Most of the roads around the Angkor temples are paved and in reasonable condition, which makes cycling very easy.  A mountain bike is by no means a necessity.  However, a few of the smaller temples, like Ta Nei, are only accessible by dirt track.  If you intend to visit these places, you may find a mountain bike useful.

Row of statues seen cycling across bridge to South Gate of Angkor Thom in Siem Reap, Cambodia

Roadside Statues At Angkor Thom

On the days we cycled around the Angkor temples, we arrived at the bike shop around 7am.  There was a good selection of bikes available at this time.  We were asked to leave photo ID at the shop while we had the bikes.  We didn't want to leave our passports in their care but they seemed happy enough with our PADI dive instructor cards.  These would have been easily replaced had we lost them.

Tips For Cycling Around The Angkor Temples

The saddles on the bikes we hired were rock hard and sitting on them got fairly uncomfortable.  Our backsides couldn't cope with two consecutive days of cycling.  Unless you bring a cushion, you may prefer to cycle on some days and take a tuk-tuk on others.

It can get very hot in Cambodia so bring plenty of water with you.  There are stalls at most of the bigger temples that sell drinks and snacks if you need them.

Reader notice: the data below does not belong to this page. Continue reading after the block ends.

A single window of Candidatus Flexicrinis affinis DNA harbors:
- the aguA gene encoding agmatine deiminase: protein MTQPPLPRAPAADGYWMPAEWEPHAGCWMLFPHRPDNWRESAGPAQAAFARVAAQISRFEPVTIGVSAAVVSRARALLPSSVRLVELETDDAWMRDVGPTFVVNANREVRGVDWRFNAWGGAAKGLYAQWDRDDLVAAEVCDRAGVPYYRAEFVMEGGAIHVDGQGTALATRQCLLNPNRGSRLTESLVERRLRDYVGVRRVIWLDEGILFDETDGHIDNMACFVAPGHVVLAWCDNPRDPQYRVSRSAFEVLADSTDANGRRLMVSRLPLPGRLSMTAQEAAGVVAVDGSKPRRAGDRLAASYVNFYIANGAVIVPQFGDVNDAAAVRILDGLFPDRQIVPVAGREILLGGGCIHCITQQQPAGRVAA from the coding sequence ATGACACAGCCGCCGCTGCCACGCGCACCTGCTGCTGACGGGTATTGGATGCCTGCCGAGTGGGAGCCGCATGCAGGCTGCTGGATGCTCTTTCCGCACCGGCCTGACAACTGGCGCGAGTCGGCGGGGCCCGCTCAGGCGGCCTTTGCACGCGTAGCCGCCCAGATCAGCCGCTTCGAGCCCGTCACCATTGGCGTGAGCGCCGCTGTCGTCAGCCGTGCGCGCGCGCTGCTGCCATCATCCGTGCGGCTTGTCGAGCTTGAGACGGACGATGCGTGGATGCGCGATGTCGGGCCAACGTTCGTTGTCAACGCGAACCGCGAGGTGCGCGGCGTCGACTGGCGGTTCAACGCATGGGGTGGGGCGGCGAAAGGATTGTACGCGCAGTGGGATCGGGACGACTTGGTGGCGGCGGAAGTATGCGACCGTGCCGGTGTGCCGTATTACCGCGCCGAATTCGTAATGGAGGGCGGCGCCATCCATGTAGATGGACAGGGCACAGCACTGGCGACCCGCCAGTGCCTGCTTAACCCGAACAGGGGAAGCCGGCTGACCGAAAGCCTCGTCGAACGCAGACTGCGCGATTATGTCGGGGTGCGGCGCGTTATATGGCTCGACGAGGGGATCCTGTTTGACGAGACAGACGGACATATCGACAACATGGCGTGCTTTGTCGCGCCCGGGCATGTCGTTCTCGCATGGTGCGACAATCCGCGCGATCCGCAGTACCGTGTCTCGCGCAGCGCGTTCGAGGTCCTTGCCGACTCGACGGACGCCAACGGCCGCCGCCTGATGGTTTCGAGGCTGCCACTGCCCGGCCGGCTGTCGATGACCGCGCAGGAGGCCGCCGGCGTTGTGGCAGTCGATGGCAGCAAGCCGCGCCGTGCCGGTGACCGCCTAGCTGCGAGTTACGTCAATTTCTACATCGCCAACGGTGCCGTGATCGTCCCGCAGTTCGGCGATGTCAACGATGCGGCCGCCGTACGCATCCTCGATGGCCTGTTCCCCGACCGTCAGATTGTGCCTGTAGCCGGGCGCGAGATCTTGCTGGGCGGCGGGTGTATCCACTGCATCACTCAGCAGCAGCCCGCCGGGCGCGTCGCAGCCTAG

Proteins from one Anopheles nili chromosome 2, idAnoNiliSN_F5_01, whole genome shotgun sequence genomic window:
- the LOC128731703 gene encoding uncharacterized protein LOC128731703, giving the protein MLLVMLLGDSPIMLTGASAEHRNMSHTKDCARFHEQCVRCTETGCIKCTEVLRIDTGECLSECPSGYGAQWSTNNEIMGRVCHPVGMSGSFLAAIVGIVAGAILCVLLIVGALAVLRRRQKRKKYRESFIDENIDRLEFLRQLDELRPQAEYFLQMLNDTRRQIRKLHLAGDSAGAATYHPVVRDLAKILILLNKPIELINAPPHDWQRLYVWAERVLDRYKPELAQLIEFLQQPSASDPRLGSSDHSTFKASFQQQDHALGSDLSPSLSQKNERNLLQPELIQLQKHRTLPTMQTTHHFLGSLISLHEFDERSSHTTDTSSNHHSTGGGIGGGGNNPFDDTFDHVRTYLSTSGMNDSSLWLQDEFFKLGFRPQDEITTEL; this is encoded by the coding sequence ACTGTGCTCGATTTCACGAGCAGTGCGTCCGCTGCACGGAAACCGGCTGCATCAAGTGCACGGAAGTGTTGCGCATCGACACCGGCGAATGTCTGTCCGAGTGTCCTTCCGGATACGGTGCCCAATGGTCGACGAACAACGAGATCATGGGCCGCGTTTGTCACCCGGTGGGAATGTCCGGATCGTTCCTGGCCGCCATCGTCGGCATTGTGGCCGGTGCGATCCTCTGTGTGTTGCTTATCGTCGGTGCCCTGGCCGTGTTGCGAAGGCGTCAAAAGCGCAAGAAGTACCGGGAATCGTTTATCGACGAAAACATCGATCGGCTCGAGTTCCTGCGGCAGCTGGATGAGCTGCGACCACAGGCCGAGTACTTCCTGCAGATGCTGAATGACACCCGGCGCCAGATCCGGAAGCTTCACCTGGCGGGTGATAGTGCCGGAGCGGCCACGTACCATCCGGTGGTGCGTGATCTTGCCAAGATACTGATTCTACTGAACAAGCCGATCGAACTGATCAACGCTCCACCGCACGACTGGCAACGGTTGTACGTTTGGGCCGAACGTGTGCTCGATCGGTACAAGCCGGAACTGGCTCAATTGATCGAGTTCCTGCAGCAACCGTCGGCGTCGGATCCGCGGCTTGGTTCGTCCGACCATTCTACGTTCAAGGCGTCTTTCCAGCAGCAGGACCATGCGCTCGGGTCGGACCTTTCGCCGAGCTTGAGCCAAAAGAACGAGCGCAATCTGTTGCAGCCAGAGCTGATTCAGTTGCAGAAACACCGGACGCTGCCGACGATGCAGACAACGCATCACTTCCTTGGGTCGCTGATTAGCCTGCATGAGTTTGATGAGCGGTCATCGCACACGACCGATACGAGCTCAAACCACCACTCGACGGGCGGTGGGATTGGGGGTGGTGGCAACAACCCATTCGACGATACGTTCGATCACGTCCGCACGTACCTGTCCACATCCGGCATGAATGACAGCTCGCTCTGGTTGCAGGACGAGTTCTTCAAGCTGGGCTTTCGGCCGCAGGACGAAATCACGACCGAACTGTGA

To see the main highlights of the Angkor temples in a short time, most people opt for either the 'Small Circuit' (approx. 28km round trip) or the slightly longer 'Grand Circuit' (approx. 38km round trip).  Both of these are within reasonable cycling distance from Siem Reap.  Banteay Srei is much further (approx. 80km round trip).  If you plan to visit this temple, take a tuk-tuk.

The temple complex at Roluos is a 30km round trip from Siem Reap.  This is mainly cycling along a busy highway so you may be more comfortable in a tuk-tuk.

View from tuk-tuk of the road to Roluos temples near Siem Reap, Cambodia

The Road To Roluos

Getting A Ticket For The Angkor Temples

1. On your first day, before you enter the Angkor Archaeological Park, you will need to buy a temple pass from the official booth.  There is only one ticket booth and it's not on the main road between Siem Reap and the temples.  You'll have to take a detour.  Look for the Angkor Park Pass Ticket Counters on Google Maps.  It's also worth noting that many maps still show the old ticket office but this is no longer in use.

2. Buy a temple pass for 1, 3 or 7 days.

3. Each morning, before you enter the temple complex, get your pass stamped at one of the checkpoints.  You will need to do this on your first day too.  There are checkpoints on most of the bigger roads to the temples.

4. You will still need to show the pass at the entrance to each temple as well.